Saturday, December 18, 2010

Slow Roasted Prime Rib

Dead animal flesh! That is what pops into my mind as I think about cooking Prime Rib for our Christmas dinner here in our little 100 plus year old house at the base of our Wind River Mountain range in this wonderful state called Wyoming. One of the many cultural aspects of living in Wyoming is the consumption of meat. All types of meat. Almost as many kinds of meats as you will find in a Cabalas holiday gift catalog.

Now, I want to be sensitive to some degree to my few friends out there that are vegetarian because I don’t want to send you into a dry heaving fit. So you may want to cover your eyes, because this is hard core Meat-ography.

Prime Rib has been a regional favorite since I moved here in the early 80’s. It wasn’t uncommon to see flocks of family’s heading out on a Friday nights to eat at some of the local hot spots. My first Job was dishwashing at one of those places. The restaurant was called “The Commons” and it had a reputation for great, no frills, family food. Friday night was always the traditional “Prime Rib” special. I don’t recall that they ever had any leftovers, but I do recall it was very busy. I’m sad to report the restaurant is no longer called “The Commons” and the décor has changed over the years and personally for me, it has lost that charm I came to know.

Another local favorite was, and still is, a place called “Svilars” located in a tiny little town called Hudson. This little restaurant has had, and still has, a reputation for some local hard core Prime Rib. I don’t eat there often, but this year I ate there twice and it was good each time. It’s hard to explain this place without going into a load of local history. I’ll leave that up to our local historian Tom Bell, who knows more about this area than anyone I know. Overall these two places had/have a place in my hart for the people who owned and operated them and who always served delectable Prime Rib that sent you home overstuffed and wishing for stretchy pants or sweats.

Many locals now make there Prime Rib at home for family and friends during this time of year. My Sister is one of those locals who serve’s up a mean Prime Rib. Over the years I’ve learn about 100 ways to cook that bad boy. One of the best I’ve done was using a machine called the “Alto sham”. But, I don’t have a spare eight grand to buy one and install it into my kitchen. So I resort to the next best method (in my humble opinion) is slow roasting at a low temperature. It can take as long to cook this roast as the thanksgiving turkey and depending on the size maybe longer. Be that as it may, its time well spent in the oven as you will tell when serving a slab of wonderfully, juicy, tender, medium rare mouthful of joy.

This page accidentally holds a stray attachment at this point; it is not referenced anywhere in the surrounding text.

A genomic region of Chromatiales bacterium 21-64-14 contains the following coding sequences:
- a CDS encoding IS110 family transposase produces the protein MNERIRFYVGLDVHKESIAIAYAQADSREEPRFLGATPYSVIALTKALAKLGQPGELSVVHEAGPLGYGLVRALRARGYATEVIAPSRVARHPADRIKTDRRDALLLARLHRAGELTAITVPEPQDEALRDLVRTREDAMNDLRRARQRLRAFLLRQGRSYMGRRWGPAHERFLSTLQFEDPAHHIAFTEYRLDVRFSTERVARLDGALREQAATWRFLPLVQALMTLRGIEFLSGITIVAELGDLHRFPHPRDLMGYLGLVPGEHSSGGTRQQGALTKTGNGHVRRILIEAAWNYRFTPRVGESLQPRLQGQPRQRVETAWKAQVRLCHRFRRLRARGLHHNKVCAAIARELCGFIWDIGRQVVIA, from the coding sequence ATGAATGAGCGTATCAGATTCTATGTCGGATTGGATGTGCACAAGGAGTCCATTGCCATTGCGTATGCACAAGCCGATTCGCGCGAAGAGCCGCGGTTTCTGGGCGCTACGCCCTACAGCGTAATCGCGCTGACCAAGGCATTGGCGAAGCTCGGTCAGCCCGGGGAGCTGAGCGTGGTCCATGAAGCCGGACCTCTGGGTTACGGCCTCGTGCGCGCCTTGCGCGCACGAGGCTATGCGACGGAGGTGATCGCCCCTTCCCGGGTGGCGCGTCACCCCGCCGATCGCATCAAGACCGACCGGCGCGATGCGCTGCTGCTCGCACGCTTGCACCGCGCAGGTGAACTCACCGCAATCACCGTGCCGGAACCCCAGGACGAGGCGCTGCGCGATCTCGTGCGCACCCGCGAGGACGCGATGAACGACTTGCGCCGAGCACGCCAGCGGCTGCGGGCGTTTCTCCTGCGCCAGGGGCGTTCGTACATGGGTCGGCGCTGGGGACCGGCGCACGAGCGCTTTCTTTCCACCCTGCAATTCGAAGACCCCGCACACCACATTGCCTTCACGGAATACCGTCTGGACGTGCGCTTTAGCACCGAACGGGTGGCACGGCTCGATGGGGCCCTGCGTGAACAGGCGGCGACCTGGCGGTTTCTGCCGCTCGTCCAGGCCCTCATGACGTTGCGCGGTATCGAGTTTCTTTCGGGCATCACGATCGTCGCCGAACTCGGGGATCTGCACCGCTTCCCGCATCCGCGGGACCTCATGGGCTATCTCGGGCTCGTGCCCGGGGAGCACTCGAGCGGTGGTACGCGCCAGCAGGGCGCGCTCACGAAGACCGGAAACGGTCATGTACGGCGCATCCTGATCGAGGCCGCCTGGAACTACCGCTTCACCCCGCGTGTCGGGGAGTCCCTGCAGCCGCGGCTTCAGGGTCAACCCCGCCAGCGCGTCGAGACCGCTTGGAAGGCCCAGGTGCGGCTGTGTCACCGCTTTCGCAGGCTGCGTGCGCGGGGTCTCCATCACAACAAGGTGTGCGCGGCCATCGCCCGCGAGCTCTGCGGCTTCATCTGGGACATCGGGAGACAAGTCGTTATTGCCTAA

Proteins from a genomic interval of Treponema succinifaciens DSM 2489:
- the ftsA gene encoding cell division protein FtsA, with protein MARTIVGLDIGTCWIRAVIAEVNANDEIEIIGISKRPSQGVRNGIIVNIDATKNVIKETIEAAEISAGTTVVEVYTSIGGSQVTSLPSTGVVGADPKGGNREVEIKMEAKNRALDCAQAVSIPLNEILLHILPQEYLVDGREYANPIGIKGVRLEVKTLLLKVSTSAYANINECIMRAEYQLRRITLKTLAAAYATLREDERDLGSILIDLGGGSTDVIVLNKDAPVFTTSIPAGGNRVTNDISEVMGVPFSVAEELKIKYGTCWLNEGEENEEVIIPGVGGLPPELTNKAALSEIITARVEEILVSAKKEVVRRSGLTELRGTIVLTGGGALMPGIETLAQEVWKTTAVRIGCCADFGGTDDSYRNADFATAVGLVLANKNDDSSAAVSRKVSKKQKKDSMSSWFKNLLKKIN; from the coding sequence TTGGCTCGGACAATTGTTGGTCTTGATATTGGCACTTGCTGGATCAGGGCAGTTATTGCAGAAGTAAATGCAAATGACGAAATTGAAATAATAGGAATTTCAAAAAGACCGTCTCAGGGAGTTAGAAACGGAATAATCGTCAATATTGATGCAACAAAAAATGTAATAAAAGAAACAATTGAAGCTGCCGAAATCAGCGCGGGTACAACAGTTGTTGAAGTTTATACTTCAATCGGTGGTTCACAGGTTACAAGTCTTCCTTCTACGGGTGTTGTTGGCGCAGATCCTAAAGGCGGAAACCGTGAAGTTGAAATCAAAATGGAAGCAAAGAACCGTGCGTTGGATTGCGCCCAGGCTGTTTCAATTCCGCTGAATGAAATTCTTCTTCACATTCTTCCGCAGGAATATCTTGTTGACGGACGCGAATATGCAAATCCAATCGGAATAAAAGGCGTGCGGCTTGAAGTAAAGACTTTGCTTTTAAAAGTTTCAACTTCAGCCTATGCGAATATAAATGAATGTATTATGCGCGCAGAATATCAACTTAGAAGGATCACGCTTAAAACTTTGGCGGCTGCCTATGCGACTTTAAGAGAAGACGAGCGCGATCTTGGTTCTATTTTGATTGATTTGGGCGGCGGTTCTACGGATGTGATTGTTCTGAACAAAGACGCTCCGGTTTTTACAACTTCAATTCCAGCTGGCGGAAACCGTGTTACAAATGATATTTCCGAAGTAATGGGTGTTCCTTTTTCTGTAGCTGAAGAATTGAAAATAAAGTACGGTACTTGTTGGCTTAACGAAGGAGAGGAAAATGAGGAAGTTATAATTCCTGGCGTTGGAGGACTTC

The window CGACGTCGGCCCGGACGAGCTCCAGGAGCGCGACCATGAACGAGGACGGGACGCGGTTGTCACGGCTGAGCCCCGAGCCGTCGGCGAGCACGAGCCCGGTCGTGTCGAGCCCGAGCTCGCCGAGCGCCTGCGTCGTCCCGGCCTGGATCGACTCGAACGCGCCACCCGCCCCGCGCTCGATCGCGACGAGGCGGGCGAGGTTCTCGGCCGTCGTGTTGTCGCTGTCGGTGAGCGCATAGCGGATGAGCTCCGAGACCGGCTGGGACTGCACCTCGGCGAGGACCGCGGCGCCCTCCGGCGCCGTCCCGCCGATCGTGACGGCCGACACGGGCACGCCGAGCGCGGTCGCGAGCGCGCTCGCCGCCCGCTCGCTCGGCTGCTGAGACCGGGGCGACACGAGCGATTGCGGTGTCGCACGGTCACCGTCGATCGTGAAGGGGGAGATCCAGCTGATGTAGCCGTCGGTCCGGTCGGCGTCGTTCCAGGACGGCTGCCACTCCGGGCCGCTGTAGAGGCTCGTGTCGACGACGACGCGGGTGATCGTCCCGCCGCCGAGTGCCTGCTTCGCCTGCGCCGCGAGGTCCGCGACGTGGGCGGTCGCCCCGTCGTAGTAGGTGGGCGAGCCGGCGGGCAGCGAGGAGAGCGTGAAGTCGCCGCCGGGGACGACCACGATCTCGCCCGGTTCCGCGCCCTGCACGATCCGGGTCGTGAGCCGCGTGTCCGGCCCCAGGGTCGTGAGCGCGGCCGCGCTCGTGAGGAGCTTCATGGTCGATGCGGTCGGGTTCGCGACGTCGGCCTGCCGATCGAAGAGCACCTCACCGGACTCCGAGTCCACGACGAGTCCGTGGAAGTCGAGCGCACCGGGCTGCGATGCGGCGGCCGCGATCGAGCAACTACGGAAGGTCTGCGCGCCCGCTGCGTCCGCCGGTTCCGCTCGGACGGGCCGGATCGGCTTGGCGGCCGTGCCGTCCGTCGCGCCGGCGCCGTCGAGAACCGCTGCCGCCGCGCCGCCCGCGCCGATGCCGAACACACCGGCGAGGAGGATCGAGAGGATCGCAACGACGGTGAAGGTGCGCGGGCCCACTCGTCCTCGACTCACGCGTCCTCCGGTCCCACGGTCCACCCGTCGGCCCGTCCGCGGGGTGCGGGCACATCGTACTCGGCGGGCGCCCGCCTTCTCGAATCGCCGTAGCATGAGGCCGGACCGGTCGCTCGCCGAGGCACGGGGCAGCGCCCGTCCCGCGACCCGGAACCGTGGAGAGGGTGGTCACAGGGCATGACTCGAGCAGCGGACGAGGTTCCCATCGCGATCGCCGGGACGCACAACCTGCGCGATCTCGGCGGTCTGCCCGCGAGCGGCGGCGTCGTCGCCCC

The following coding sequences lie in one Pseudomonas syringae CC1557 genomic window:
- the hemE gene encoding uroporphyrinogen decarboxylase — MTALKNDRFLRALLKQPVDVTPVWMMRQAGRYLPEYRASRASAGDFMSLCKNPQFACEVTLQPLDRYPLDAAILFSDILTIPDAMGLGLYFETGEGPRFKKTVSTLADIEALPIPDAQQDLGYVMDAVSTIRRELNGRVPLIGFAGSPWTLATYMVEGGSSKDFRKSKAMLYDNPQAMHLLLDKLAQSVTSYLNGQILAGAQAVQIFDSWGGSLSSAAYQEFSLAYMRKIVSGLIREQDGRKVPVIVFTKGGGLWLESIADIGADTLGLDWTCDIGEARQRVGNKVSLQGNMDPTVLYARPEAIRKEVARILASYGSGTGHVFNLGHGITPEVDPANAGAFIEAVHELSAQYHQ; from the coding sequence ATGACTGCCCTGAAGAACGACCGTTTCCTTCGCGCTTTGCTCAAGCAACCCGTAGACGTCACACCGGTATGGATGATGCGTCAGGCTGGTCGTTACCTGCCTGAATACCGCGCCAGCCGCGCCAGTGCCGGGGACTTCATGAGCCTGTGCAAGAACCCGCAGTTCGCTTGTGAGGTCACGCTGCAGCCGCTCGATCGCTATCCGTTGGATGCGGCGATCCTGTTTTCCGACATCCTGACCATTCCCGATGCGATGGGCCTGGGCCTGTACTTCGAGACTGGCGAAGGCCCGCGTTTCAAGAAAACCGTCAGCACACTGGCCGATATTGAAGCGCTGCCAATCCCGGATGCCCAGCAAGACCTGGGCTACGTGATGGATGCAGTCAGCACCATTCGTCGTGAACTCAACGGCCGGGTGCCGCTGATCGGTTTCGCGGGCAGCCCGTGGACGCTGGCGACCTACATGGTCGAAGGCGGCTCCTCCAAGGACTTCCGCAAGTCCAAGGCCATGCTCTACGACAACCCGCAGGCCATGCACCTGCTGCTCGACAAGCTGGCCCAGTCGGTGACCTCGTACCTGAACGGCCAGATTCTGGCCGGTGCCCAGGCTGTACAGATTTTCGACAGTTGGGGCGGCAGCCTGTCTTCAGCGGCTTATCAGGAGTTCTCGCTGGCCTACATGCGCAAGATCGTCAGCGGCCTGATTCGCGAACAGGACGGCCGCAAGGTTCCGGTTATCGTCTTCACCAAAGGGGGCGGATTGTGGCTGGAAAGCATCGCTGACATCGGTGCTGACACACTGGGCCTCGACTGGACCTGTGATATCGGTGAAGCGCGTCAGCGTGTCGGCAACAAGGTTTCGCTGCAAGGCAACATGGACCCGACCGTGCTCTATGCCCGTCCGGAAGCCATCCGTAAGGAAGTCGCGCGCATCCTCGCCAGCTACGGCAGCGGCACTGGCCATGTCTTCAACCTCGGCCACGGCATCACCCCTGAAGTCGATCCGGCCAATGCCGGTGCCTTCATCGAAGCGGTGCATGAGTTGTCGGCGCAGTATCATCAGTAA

Slow Roasted Prime Rib

3 to 13 lb. Prime Rib Roast (bone in will take longer to cook but imparts more flavor to the meat)
Lowry's seasoning salt
A-1 Steak Sauce
1 large Jar of crushed/minced Roasted Garlic
1 bundle Cilantro

Start prepping the day before you are planning on serving the roast. I have done it the day of before but it just doesn't taste the same and it just adds more to an already chaotic day.

Sprinkle your roast generously with the Lowry's seasoning salt. Seriously coat it in Lowry's seasoning salt and rub it in with your hands. Make sure it is completely coated with the Lowry's seasoning salt. Don’t stress about it being too salty just close your eyes and do it.

Add together the A-1 sauce, Garlic and Cilantro in a food processor and puree till totally blinded.

Now pour the A-1 mixture all over the roast. Did I mention how well seasoned your hands will be after this? Make sure you rub the A-1 mixture in on all sides of the roast.
Once you've done this, wrap it in saran wrap or foil or whatever you want (just make sure that whatever is in the fridge doesn't seep through whatever is separating it from your meat.) So, let the meat sit and marinate overnight making sure you pull it out around 6 hours before you plan on serving it.

Browning the roast: You can do this one of two ways:

Firstly, cooking in an oven at 500 F for about 10 minutes in a roasting pan. Or by searing it in a sauté pan until brown. I found the latter to be useful only for smaller roasts. Searing a 13 lb. roast in a sauté pan ………Well I’m sure I don’t need to explain this.

Roast prime rib for 30-45 minutes per lb. boneless and 45-60 minutes per lb. bone in. Roast should be rare to medium rare and the inner temperature will get up to 145 degrees or so when done. I've seen where people have said that 140 is rare 145 is medium rare and any higher than that and the roast is overdone and ruined. Since this is a slow roasting recipe I’ve found that even getting up higher than 150 the meat will still be nice and pink but let’s play it safe and stick with the lower temps.

Now, I have to warn you about the cooking time. I have looked all over the internet for how long to cook prime rib at low temperatures and got results giving cooking times anywhere from 30 minutes to an hour per lb. at 200 F. After a little experimentation I found that a boneless prime rib (which is what we used to use at the restaurant) will be about 30 minutes per lb. I imagine bone in will take up to an hour per lb. at the same temperature but once again, I can't say for sure because all ovens were never created equally. (Chef Snobbery)

Another note about the cooking time: if your roast gets done way too soon, like even up to several hours too soon (this has happened to me) you can lower your oven to the warm setting when your prime rib gets up to 145 and if it starts to get cool again bump it back up to 200. I went back and forth like that for about 4 hours and still wound up with a nice, moist, pink prime rib roast. But, end game here is, shoot for the finishing time.


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